Reading is very important for value investors. In fact, it is one of the 7 Key Tips to Value Investing. A great way to continually hone your investing strategies and pursue the greatest level of investing success is through frequently reading new literature. To that end, here’s a list of 5 new books for value investors to consider adding to their reading list.
Be sure to check out the master list of all recommended reading from ModernGraham!
Here are the 5 New Books for Value Investors:
1. The Simple Path to Wealth: Your road map to financial independence and a rich, free life by J Collins
Excerpt from Amazon:
Unfortunately, benign neglect of things financial leaves you open to the charlatans of the financial world. The people who make investing endlessly complex, because if it can be made complex it becomes more profitable for them, more expensive for us, and we are forced into their waiting arms.
Here’s an important truth: Complex investments exist only to profit those who create and sell them. Not only are they more costly to the investor, they are less effective.
The simple approach I created for her and present now to you, is not only easy to understand and implement, it is more powerful than any other.
Excerpt from Amazon:
Imagine a chimpanzee rampaging through a datacenter powering everything from Google to Facebook. Infrastructure engineers use a software version of this “chaos monkey” to test online services’ robustness—their ability to survive random failure and correct mistakes before they actually occur. Tech entrepreneurs are society’s chaos monkeys, disruptors testing and transforming every aspect of our lives, from transportation (Uber) and lodging (AirBnB) to television (Netflix) and dating (Tinder). One of Silicon Valley’s most audacious chaos monkeys is Antonio García Martínez.
After stints on Wall Street and as CEO of his own startup, García Martínez joined Facebook’s nascent advertising team, turning its users’ data into profit for COO Sheryl Sandberg and chairman and CEO Mark “Zuck” Zuckerberg. Forced out in the wake of an internal product war over the future of the company’s monetization strategy, García Martínez eventually landed at rival Twitter. He also fathered two children with a woman he barely knew, committed lewd acts and brewed illegal beer on the Facebook campus (accidentally flooding Zuckerberg’s desk), lived on a sailboat, raced sport cars on the 101, and enthusiastically pursued the life of an overpaid Silicon Valley wastrel.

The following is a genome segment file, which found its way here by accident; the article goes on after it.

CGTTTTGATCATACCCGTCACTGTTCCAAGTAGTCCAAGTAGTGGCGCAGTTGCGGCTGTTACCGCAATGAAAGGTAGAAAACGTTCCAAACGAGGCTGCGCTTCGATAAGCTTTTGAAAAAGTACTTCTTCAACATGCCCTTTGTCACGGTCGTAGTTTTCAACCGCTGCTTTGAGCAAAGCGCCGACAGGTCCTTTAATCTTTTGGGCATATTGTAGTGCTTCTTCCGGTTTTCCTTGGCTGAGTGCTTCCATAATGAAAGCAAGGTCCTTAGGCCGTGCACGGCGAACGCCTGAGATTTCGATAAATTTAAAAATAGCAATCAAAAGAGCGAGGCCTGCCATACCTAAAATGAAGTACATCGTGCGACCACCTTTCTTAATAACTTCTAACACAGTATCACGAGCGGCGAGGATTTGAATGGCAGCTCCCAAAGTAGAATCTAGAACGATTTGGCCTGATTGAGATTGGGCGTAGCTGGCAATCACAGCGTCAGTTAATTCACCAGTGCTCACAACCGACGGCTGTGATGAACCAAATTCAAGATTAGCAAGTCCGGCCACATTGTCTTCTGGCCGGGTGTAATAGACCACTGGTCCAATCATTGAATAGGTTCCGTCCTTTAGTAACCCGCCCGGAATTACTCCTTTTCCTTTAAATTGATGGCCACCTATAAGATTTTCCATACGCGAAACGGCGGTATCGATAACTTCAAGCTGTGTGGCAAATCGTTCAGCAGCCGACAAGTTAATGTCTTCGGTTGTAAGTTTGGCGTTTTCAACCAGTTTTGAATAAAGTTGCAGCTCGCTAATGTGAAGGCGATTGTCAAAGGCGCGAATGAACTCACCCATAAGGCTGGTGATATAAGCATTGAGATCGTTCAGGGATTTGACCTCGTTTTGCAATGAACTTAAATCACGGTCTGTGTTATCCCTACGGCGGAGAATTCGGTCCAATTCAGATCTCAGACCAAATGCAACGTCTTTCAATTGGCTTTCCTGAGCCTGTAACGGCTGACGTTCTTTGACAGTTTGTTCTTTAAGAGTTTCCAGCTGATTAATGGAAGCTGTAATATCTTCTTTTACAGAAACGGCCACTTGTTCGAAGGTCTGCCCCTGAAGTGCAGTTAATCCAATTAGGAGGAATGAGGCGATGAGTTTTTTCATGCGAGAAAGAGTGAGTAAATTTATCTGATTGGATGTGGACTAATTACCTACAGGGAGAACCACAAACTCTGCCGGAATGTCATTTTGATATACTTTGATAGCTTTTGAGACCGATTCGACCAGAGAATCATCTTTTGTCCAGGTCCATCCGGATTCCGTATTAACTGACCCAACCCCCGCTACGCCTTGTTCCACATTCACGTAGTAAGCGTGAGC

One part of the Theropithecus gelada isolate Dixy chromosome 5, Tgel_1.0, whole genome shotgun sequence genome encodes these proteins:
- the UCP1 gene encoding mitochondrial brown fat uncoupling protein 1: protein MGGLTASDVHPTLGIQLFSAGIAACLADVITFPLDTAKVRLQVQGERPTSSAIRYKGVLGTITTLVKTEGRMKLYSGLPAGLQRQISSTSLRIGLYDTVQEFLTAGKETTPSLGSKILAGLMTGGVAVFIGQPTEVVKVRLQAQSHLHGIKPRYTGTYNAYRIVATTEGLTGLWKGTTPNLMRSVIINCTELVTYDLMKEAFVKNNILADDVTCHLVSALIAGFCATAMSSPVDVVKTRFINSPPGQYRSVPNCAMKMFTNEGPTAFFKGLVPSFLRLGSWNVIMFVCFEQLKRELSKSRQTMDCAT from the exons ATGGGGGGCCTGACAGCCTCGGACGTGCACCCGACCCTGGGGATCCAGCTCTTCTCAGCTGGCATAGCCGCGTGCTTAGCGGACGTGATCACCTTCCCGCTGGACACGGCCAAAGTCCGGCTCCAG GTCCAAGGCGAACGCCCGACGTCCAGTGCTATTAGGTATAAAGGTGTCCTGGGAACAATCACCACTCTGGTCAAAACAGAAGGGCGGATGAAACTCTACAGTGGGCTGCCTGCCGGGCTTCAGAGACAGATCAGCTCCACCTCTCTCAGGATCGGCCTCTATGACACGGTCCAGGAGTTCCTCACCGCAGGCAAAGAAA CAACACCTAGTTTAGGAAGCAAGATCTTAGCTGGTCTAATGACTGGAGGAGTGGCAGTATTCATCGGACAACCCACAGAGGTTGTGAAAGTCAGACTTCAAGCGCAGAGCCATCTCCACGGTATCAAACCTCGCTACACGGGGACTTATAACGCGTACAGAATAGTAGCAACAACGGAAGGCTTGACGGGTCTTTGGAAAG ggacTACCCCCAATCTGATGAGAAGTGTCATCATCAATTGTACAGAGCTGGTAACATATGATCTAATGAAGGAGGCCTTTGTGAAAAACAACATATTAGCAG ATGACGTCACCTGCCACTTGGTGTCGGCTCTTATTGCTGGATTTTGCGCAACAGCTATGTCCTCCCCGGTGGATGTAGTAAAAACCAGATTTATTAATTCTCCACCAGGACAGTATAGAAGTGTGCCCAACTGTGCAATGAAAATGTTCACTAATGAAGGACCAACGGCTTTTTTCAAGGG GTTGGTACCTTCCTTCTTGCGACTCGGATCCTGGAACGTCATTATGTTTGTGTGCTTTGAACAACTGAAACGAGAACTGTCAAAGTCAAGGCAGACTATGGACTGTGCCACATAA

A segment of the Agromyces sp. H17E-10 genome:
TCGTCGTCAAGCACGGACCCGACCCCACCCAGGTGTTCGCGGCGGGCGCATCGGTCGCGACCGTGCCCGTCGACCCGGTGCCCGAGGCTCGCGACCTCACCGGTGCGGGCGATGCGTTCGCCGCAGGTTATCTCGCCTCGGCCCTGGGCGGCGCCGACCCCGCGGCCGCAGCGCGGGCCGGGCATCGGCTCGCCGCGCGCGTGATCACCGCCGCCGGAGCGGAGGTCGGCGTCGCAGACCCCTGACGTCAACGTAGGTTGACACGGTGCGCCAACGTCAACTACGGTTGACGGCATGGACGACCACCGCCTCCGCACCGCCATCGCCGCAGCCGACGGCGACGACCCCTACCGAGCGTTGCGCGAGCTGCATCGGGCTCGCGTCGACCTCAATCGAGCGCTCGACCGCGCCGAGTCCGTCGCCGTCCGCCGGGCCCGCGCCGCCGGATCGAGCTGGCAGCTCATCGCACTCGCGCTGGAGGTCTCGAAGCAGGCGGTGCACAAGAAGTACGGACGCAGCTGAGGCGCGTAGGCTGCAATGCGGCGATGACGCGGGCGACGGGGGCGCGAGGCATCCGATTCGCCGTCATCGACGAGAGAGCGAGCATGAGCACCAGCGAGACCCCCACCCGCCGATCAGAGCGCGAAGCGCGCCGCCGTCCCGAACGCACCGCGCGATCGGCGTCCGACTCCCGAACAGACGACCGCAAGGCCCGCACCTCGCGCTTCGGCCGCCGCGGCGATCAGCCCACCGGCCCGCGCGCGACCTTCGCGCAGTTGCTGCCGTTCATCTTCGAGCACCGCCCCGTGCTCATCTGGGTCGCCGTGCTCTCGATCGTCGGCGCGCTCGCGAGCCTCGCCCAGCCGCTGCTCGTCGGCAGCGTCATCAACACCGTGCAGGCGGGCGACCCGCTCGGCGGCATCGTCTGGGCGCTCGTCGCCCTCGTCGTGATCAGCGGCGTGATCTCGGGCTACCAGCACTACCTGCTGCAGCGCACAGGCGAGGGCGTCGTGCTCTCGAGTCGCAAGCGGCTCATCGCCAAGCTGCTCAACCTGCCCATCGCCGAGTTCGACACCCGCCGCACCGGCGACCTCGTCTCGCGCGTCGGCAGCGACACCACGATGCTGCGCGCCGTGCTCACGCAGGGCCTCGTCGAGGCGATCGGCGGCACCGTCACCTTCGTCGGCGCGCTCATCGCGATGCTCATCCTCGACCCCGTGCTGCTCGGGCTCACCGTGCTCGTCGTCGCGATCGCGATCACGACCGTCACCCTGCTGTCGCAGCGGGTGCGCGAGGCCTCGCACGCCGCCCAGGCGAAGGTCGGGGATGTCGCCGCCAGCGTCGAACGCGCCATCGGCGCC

Now, this gleeful contrarian unravels the chaotic evolution of social media and online marketing and reveals how it is invading our lives and shaping our future. Weighing in on everything from startups and credit derivatives to Big Brother and data tracking, social media monetization and digital “privacy,” García Martínez shares his scathing observations and outrageous antics, taking us on a humorous, subversive tour of the fascinatingly insular tech industry. Chaos Monkeys lays bare the hijinks, trade secrets, and power plays of the visionaries, grunts, sociopaths, opportunists, accidental tourists, and money cowboys who are revolutionizing our world. The question is, will we survive?
3. The Inevitable: Understanding the 12 Technological Forces That Will Shape Our Future by Kevin Kelly
Excerpt from Amazon:
From one of our leading technology thinkers and writers, a guide through the 12 technological imperatives that will shape the next 30 years and transform our lives.
Much of what will happen in the next 30 years is inevitable, driven by technological trends that are already in motion. In this fascinating, provocative new book, Kevin Kelly provides an optimistic road map for the future, showing how the coming changes in our lives – from virtual reality in the home to an on-demand economy to artificial intelligence embedded in everything we manufacture – can be understood as the result of a few long-term accelerating forces. Kelly both describes these deep trends – flowing, screening, accessing, sharing, filtering, remixing, tracking, and questioning – and demonstrates how they overlap and are codependent on one another. These larger forces will completely revolutionize the way we buy, work, learn, and communicate with each other. By understanding and embracing them, says Kelly, it will be easier for us to remain on top of the coming wave of changes and to arrange our day-to-day relationships with technology in ways that bring forth maximum benefits.